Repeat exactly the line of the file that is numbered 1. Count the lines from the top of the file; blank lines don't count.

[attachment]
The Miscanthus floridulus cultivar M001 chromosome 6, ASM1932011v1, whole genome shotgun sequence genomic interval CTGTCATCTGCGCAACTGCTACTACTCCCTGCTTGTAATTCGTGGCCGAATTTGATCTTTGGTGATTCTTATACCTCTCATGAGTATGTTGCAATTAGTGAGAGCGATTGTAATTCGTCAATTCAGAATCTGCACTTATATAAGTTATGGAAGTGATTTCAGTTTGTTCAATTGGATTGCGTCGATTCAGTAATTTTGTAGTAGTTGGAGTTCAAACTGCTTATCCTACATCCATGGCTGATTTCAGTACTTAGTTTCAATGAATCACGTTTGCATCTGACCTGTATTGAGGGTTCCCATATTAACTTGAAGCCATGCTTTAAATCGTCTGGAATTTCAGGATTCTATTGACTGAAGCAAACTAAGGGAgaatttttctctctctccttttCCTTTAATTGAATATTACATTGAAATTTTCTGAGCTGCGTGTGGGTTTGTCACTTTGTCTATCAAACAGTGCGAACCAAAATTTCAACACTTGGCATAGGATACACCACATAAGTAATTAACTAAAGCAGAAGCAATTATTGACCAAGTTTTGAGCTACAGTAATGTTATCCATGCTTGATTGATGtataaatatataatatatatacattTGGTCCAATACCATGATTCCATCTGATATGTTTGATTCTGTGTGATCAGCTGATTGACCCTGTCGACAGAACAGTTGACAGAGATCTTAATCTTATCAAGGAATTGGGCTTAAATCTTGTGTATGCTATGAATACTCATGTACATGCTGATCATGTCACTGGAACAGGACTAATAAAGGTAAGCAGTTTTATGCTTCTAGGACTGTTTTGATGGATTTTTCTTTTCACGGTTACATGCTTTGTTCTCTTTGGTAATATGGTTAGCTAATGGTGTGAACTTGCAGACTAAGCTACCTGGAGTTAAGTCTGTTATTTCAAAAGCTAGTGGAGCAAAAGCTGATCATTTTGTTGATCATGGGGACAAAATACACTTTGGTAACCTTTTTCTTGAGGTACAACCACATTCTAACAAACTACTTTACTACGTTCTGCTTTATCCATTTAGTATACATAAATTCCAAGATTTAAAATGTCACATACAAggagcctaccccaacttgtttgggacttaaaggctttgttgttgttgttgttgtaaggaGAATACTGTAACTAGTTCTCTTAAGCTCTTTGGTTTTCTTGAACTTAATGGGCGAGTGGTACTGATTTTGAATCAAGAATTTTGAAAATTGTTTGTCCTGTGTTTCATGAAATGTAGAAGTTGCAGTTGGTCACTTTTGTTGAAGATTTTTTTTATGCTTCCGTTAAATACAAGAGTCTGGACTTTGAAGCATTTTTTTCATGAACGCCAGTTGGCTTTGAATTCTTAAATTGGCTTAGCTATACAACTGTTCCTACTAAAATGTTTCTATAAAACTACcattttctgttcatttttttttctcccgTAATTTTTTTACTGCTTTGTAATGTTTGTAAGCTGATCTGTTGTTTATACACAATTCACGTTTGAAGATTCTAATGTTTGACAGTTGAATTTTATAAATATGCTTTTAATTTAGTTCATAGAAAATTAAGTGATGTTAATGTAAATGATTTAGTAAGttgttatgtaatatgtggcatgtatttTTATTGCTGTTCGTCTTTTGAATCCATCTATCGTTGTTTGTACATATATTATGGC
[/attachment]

The Miscanthus floridulus cultivar M001 chromosome 6, ASM1932011v1, whole genome shotgun sequence genomic interval CTGTCATCTGCGCAACTGCTACTACTCCCTGCTTGTAATTCGTGGCCGAATTTGATCTTTGGTGATTCTTATACCTCTCATGAGTATGTTGCAATTAGTGAGAGCGATTGTAATTCGTCAATTCAGAATCTGCACTTATATAAGTTATGGAAGTGATTTCAGTTTGTTCAATTGGATTGCGTCGATTCAGTAATTTTGTAGTAGTTGGAGTTCAAACTGCTTATCCTACATCCATGGCTGATTTCAGTACTTAGTTTCAATGAATCACGTTTGCATCTGACCTGTATTGAGGGTTCCCATATTAACTTGAAGCCATGCTTTAAATCGTCTGGAATTTCAGGATTCTATTGACTGAAGCAAACTAAGGGAgaatttttctctctctccttttCCTTTAATTGAATATTACATTGAAATTTTCTGAGCTGCGTGTGGGTTTGTCACTTTGTCTATCAAACAGTGCGAACCAAAATTTCAACACTTGGCATAGGATACACCACATAAGTAATTAACTAAAGCAGAAGCAATTATTGACCAAGTTTTGAGCTACAGTAATGTTATCCATGCTTGATTGATGtataaatatataatatatatacattTGGTCCAATACCATGATTCCATCTGATATGTTTGATTCTGTGTGATCAGCTGATTGACCCTGTCGACAGAACAGTTGACAGAGATCTTAATCTTATCAAGGAATTGGGCTTAAATCTTGTGTATGCTATGAATACTCATGTACATGCTGATCATGTCACTGGAACAGGACTAATAAAGGTAAGCAGTTTTATGCTTCTAGGACTGTTTTGATGGATTTTTCTTTTCACGGTTACATGCTTTGTTCTCTTTGGTAATATGGTTAGCTAATGGTGTGAACTTGCAGACTAAGCTACCTGGAGTTAAGTCTGTTATTTCAAAAGCTAGTGGAGCAAAAGCTGATCATTTTGTTGATCATGGGGACAAAATACACTTTGGTAACCTTTTTCTTGAGGTACAACCACATTCTAACAAACTACTTTACTACGTTCTGCTTTATCCATTTAGTATACATAAATTCCAAGATTTAAAATGTCACATACAAggagcctaccccaacttgtttgggacttaaaggctttgttgttgttgttgttgtaaggaGAATACTGTAACTAGTTCTCTTAAGCTCTTTGGTTTTCTTGAACTTAATGGGCGAGTGGTACTGATTTTGAATCAAGAATTTTGAAAATTGTTTGTCCTGTGTTTCATGAAATGTAGAAGTTGCAGTTGGTCACTTTTGTTGAAGATTTTTTTTATGCTTCCGTTAAATACAAGAGTCTGGACTTTGAAGCATTTTTTTCATGAACGCCAGTTGGCTTTGAATTCTTAAATTGGCTTAGCTATACAACTGTTCCTACTAAAATGTTTCTATAAAACTACcattttctgttcatttttttttctcccgTAATTTTTTTACTGCTTTGTAATGTTTGTAAGCTGATCTGTTGTTTATACACAATTCACGTTTGAAGATTCTAATGTTTGACAGTTGAATTTTATAAATATGCTTTTAATTTAGTTCATAGAAAATTAAGTGATGTTAATGTAAATGATTTAGTAAGttgttatgtaatatgtggcatgtatttTTATTGCTGTTCGTCTTTTGAATCCATCTATCGTTGTTTGTACATATATTATGGC